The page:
The Pros and Cons: Can We Even Afford a Second Child?
By dvorakoelling on March 06, 2012
Featured Member Post
As exemplified in previous posts, much of my “down time” is spent thinking about whether my husband and I should try to have a second child. Lately I’ve been wondering if, as parents, we invest all of our financial, physical, and emotional resources into raising Emmy as best as we can as an only child, rather than spreading ourselves thin by giving her a sibling.
It’s a tough call. There are so many “pros” to having a second child. Em would have a playmate for life. She and her sibling would be able to learn, laugh, and grow together. Oh, I know that it wouldn’t be all roses and rainbows, and that as sure as the sun rises in the east, my two children would also bicker, pinch each other, steal each others' toys and try to get Mama and Dada to take sides. But they would also be able to share secrets, build imaginary worlds together, and turn to one another in moments of distress.
Not to mention how much I would like to just experience pregnancy again. I know it’s crazy, but I really DO MISS the first trimester morning sickness. I miss having to eat crackers all day long. I miss chocolate tasting like tinfoil and having an aversion to broccoli. I miss the magic of watching a little spot inside my body grow slowly into full sized baby with two hands and two feet. I miss the feeling of, “Wow. I’m actually doing this. I’m actually making a baby.”
But then there are the “cons,” of course. And these days, with the economy being so horrible and showing few signs of improvement, the “cons” seem to sometimes speak louder than the “pros.” I mean, seriously, let’s put aside the conversation about the emotional and physical energy required in raising two children. Can we really AFFORD to have a second child?
As is, having just bought our first home, we’ve got a mortgage to pay off, as well as my student loans, and all the usual bills: gas (ugh -- $100 to fill my tank? I need to invest in a great bicycle), food (yikes), utilities (blech). And then there’s Emmy’s daycare. I’ve told my husband that for the money we spend on Emmy’s two days a week of care (ONLY TWO DAYS!!), we could rent Emmy a small apartment, baby-proof it, fill it with toys, and just drop her off there FIVE DAYS A WEEK. C’mon, she’d be fiiine! She’s a resourceful 17 month old!
We’re not struggling, per se, but we’re not exactly enormously comfortable with our money situation these days either. We look around at other families who are in much worse shape than we are, but are still managing to raise more than one kid. My husband and I talk often about how the “squeeze” we are experiencing is only a temporary situation; in four years, Em will be entering Kindergarten (free!), one of my student loans should be paid off (woo hoo!), a miracle may occur and one of us may get a significant raise or promotion (let me dream, please), and we may actually finally be able to afford to go on a really nice family vacation.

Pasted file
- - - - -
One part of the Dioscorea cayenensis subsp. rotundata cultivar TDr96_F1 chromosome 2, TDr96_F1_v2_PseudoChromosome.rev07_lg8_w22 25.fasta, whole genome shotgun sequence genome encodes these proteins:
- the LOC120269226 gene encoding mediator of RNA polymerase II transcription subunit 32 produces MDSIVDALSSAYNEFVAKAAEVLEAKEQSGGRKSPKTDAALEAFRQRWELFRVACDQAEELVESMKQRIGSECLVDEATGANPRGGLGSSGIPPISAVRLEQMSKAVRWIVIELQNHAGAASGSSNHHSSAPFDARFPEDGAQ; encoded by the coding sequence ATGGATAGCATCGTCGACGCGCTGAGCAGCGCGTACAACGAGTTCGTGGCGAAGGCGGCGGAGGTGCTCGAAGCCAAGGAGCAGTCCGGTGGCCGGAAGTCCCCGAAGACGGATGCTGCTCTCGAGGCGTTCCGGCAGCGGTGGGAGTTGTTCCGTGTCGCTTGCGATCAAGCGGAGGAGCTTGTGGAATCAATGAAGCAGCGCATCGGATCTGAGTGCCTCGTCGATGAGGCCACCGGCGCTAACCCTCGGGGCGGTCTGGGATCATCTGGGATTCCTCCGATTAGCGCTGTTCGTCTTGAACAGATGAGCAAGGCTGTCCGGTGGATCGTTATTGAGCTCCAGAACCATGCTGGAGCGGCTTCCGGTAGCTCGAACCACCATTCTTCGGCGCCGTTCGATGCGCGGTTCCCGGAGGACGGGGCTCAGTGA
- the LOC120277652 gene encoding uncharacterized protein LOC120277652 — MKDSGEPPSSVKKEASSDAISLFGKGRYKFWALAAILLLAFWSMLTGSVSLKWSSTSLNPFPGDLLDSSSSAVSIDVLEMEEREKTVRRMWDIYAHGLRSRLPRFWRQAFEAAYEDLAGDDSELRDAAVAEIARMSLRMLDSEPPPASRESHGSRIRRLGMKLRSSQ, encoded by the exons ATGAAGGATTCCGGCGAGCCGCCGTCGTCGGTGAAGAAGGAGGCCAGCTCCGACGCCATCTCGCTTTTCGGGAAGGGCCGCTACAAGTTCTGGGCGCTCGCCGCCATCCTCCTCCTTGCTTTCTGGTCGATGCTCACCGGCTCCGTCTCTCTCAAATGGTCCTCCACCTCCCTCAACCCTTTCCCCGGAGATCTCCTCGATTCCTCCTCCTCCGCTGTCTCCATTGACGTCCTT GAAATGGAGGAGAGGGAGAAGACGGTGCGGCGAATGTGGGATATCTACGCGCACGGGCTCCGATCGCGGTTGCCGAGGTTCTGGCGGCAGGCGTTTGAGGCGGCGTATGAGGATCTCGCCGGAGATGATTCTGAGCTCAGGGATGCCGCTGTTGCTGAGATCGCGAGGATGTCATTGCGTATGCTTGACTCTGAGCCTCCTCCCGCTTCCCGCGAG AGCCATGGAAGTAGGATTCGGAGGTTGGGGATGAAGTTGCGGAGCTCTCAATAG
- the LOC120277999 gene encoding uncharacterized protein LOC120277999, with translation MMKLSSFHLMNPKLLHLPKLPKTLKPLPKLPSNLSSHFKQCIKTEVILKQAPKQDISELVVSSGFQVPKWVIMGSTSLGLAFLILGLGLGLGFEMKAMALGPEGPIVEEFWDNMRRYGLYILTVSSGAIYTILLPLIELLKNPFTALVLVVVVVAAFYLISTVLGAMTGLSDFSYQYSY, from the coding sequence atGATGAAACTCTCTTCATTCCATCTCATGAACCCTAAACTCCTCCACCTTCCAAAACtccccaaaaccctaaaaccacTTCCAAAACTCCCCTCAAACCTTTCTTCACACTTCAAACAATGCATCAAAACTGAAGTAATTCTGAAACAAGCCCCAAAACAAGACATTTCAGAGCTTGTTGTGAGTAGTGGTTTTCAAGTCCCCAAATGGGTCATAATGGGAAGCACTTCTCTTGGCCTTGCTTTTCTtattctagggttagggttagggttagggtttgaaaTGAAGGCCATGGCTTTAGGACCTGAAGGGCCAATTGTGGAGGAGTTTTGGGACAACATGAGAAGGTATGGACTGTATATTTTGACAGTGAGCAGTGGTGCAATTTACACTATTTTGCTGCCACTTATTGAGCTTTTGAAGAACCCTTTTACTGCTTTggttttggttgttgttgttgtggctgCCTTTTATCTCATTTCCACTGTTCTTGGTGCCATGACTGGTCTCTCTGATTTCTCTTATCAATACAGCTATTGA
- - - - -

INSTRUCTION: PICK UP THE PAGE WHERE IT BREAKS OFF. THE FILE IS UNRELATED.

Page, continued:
That is, unless we have a second child. If we have a second child, we will be spending more money on daycare for at least another five years. If we have a second child, we will have a second mouth to feed, a second child’s medical bills, and a second child to eventually send to college (hopefully). Plans for family vacays to the Galapagos Islands may have to morph into more realistic and affordable family camping trips (don’t get me wrong, I love camping, but its not the same as visiting the Galapagos). Money will be tight not just for a few years, but maybe for our whole lifetime.
I’ve heard other moms say that once you have one child, you might as well have another. It makes no difference. Are they talking about the financial impact of having two children, or just the emotional and physical aspects, I wonder?
I’m not even sure that I will be able to get pregnant again, but on the off-chance my body cooperates and is able to play greenhouse to another little human being, I’ve got a serious question for all the mommies out there with more than one child: Did you experience a huge shift in your family’s financial “comfort” with the birth of your second (or third, or fourth) child? Would you recommend to others that they have a second child, even if it means their family’s budget would be a little tighter? I look forward to hearing from you!
Photo Credit: kubina.
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